Nas’ ‘Time Is Illmatic': Documentary Recounts The Making Of A Classic Hip-Hop Album

New doc focused on rapper's seminal 1994 debut album opens Tribeca Film Festival.

NEW YORK — When Nasir Jones was about 13 or 14 years old, his father told him and his brother Jabari that if school wasn’t nurturing them, they should drop out. An exceedingly well-read, Mississippi-born jazz musician who went by his “ancestral name” of Olu Dara, the father looked around at the Queensbridge Houses where his sons and their mother had settled and gambled that his boys could do better on their own. A young, precocious Nas took him up on the offer.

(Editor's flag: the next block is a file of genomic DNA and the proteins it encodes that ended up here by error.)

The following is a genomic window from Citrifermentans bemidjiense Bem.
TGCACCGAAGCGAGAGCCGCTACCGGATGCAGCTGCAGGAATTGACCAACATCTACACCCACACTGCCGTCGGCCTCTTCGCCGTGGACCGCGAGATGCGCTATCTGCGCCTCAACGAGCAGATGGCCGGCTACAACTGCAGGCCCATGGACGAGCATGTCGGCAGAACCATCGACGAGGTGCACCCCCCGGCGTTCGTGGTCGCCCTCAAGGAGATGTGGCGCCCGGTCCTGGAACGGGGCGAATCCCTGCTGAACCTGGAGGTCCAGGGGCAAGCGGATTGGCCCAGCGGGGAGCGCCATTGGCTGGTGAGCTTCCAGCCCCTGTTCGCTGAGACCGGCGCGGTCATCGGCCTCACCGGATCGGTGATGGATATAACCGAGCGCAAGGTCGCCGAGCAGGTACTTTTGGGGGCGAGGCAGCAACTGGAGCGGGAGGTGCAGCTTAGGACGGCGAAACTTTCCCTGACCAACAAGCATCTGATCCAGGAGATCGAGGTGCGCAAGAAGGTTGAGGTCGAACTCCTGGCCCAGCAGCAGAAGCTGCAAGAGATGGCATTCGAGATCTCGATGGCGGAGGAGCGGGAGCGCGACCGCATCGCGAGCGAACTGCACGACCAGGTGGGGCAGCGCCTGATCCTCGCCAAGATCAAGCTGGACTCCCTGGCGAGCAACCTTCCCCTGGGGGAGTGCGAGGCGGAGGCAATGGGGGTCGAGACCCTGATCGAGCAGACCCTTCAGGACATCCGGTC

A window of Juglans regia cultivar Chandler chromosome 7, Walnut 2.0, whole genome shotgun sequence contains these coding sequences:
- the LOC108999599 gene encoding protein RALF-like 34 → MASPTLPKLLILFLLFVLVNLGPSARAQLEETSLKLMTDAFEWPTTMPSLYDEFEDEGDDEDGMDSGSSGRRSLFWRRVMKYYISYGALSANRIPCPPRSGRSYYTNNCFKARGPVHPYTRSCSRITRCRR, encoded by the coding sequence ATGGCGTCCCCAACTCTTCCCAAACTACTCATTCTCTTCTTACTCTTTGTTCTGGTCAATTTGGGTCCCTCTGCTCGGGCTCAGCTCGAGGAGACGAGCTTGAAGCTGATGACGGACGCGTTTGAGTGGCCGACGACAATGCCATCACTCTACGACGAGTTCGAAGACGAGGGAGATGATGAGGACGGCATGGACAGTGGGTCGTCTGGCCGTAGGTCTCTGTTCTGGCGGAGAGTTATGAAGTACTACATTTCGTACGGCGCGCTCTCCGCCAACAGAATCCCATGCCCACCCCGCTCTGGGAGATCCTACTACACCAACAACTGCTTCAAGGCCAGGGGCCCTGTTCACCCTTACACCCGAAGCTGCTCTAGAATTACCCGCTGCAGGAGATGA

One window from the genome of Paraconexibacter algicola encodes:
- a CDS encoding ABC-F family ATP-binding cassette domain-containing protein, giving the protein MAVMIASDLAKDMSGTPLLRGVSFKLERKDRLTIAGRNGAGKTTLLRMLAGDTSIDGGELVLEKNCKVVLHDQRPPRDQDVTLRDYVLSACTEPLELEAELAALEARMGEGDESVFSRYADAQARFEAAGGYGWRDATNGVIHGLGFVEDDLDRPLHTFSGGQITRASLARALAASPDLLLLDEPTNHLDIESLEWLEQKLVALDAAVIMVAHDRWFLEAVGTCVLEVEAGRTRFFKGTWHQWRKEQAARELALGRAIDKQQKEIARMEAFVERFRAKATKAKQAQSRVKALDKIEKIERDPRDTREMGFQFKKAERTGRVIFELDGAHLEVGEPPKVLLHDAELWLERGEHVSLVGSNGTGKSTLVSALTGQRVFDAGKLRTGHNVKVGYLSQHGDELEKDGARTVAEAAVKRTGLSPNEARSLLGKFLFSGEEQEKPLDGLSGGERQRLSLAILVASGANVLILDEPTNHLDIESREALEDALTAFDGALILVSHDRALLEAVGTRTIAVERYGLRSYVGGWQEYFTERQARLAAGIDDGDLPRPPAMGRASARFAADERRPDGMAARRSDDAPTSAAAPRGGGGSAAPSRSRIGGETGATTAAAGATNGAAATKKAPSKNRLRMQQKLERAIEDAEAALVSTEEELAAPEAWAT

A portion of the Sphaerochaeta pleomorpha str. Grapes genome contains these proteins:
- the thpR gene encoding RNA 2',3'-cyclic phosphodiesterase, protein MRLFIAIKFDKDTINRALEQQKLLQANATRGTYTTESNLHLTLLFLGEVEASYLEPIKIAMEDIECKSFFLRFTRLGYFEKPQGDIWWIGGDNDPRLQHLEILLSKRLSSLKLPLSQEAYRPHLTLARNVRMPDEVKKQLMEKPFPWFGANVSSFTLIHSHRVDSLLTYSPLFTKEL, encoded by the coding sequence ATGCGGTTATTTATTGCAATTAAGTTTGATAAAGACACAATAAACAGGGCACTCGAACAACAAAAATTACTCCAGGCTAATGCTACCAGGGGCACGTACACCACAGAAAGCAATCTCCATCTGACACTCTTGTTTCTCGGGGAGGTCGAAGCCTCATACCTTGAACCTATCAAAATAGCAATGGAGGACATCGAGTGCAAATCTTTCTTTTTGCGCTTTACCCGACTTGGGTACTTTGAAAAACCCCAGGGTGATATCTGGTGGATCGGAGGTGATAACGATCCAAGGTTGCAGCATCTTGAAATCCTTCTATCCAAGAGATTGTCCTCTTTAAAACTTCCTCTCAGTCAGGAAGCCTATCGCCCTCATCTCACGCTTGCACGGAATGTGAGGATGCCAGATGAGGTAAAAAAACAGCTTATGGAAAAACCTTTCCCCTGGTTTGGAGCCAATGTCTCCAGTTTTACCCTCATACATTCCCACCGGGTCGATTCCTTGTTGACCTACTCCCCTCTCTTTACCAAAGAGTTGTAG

In the soulful new documentary “Time Is Illmatic,” which kicked off the Tribeca Film Festival on Wednesday night, filmmakers Erik Parker and One9 pick up the narrative just as Nas is trying to figure out how to transcend his surroundings. It’s New York City in the mid-1980s, and like many New York City ’hoods and housing projects, Queensbridge has been ravaged by the crack cocaine epidemic and gun violence.

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